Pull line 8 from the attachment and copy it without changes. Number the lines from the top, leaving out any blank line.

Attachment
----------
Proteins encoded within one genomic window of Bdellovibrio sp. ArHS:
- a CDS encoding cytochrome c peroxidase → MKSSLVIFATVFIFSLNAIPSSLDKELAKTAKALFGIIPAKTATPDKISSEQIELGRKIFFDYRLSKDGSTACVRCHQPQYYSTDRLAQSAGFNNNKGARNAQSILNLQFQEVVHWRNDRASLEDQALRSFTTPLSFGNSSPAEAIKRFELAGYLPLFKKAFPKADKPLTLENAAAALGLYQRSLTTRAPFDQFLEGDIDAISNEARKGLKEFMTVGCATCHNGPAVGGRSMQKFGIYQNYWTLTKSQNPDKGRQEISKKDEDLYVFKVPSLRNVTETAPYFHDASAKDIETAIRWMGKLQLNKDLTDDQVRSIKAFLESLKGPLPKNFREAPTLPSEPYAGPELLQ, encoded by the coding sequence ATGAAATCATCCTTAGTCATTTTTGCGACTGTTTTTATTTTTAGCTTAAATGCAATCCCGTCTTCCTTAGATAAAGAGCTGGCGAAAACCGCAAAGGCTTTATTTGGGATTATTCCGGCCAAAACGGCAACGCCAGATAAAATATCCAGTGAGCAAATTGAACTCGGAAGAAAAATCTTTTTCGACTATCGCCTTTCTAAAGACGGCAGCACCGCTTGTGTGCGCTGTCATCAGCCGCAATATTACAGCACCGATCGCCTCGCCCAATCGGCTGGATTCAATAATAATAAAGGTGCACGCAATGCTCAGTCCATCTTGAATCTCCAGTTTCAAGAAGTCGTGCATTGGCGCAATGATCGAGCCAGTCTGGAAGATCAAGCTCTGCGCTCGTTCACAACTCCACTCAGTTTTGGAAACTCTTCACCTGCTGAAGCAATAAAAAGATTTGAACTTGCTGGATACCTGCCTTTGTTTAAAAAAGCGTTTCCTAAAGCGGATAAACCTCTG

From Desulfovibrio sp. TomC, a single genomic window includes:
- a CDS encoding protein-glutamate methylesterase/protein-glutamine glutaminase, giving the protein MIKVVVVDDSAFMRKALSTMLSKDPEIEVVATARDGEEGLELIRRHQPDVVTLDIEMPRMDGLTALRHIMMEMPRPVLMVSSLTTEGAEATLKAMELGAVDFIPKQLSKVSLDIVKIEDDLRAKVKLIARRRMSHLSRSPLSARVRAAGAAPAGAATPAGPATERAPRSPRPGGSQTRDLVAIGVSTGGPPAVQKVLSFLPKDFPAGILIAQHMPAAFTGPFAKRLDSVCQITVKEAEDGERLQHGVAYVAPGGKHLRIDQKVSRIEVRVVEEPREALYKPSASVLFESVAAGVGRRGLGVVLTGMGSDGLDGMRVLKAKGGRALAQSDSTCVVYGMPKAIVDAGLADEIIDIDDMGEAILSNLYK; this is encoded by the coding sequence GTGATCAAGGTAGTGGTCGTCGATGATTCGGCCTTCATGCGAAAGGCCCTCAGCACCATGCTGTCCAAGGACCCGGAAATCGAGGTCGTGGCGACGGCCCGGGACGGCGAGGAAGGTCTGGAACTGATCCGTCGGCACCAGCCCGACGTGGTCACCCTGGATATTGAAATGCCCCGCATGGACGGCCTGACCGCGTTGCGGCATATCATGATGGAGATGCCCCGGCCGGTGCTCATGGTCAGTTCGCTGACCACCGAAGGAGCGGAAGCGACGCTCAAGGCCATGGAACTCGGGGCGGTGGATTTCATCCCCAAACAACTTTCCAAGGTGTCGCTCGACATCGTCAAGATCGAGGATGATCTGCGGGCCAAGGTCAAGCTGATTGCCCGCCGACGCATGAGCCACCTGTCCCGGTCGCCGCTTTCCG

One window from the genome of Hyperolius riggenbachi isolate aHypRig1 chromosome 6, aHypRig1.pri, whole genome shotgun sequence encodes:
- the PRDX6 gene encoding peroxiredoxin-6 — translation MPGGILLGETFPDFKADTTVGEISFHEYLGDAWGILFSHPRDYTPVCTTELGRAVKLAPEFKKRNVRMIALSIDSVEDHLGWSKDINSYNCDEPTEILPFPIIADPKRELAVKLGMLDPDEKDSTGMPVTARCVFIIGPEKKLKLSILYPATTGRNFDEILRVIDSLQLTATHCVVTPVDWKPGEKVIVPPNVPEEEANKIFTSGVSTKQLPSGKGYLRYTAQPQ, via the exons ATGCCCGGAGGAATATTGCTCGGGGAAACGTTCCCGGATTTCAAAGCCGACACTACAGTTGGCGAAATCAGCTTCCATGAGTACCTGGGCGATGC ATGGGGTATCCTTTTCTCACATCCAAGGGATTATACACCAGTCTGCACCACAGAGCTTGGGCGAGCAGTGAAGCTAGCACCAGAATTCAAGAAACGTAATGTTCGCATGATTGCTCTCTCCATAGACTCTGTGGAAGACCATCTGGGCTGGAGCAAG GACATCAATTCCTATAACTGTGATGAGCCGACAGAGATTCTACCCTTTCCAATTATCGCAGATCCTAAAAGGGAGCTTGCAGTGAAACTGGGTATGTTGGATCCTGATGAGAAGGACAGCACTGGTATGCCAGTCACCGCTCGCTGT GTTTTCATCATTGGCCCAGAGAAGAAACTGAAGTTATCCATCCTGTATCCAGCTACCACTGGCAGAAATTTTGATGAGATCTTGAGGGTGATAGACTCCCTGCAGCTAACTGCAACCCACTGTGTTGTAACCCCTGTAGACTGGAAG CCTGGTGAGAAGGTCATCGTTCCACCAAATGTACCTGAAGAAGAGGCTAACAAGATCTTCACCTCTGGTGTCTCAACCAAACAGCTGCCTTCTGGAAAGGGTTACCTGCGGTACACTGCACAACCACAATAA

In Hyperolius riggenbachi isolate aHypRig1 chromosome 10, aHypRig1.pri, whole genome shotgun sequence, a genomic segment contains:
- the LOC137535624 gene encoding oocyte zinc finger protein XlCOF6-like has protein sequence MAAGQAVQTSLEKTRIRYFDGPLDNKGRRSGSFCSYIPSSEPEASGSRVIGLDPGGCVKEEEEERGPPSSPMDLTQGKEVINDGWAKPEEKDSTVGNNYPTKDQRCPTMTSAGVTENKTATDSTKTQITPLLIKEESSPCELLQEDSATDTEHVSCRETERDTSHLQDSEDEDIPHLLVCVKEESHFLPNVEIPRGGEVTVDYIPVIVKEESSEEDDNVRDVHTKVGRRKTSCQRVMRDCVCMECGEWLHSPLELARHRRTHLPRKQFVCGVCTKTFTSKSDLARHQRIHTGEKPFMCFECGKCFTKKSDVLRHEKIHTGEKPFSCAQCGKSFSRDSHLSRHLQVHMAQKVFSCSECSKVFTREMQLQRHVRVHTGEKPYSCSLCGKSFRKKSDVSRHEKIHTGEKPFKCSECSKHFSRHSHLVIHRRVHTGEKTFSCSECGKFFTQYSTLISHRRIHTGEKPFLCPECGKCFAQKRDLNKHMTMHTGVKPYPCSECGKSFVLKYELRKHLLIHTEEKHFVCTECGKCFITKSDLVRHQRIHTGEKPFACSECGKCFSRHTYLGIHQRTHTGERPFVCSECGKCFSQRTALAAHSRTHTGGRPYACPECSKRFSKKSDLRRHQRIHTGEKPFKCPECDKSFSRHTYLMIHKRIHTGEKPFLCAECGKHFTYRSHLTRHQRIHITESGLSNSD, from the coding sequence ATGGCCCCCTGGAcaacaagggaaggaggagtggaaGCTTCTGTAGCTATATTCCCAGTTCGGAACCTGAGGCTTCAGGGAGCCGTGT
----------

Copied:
- the LOC137535624 gene encoding oocyte zinc finger protein XlCOF6-like has protein sequence MAAGQAVQTSLEKTRIRYFDGPLDNKGRRSGSFCSYIPSSEPEASGSRVIGLDPGGCVKEEEEERGPPSSPMDLTQGKEVINDGWAKPEEKDSTVGNNYPTKDQRCPTMTSAGVTENKTATDSTKTQITPLLIKEESSPCELLQEDSATDTEHVSCRETERDTSHLQDSEDEDIPHLLVCVKEESHFLPNVEIPRGGEVTVDYIPVIVKEESSEEDDNVRDVHTKVGRRKTSCQRVMRDCVCMECGEWLHSPLELARHRRTHLPRKQFVCGVCTKTFTSKSDLARHQRIHTGEKPFMCFECGKCFTKKSDVLRHEKIHTGEKPFSCAQCGKSFSRDSHLSRHLQVHMAQKVFSCSECSKVFTREMQLQRHVRVHTGEKPYSCSLCGKSFRKKSDVSRHEKIHTGEKPFKCSECSKHFSRHSHLVIHRRVHTGEKTFSCSECGKFFTQYSTLISHRRIHTGEKPFLCPECGKCFAQKRDLNKHMTMHTGVKPYPCSECGKSFVLKYELRKHLLIHTEEKHFVCTECGKCFITKSDLVRHQRIHTGEKPFACSECGKCFSRHTYLGIHQRTHTGERPFVCSECGKCFSQRTALAAHSRTHTGGRPYACPECSKRFSKKSDLRRHQRIHTGEKPFKCPECDKSFSRHTYLMIHKRIHTGEKPFLCAECGKHFTYRSHLTRHQRIHITESGLSNSD, from the coding sequence ATGGCCCCCTGGAcaacaagggaaggaggagtggaaGCTTCTGTAGCTATATTCCCAGTTCGGAACCTGAGGCTTCAGGGAGCCGTGT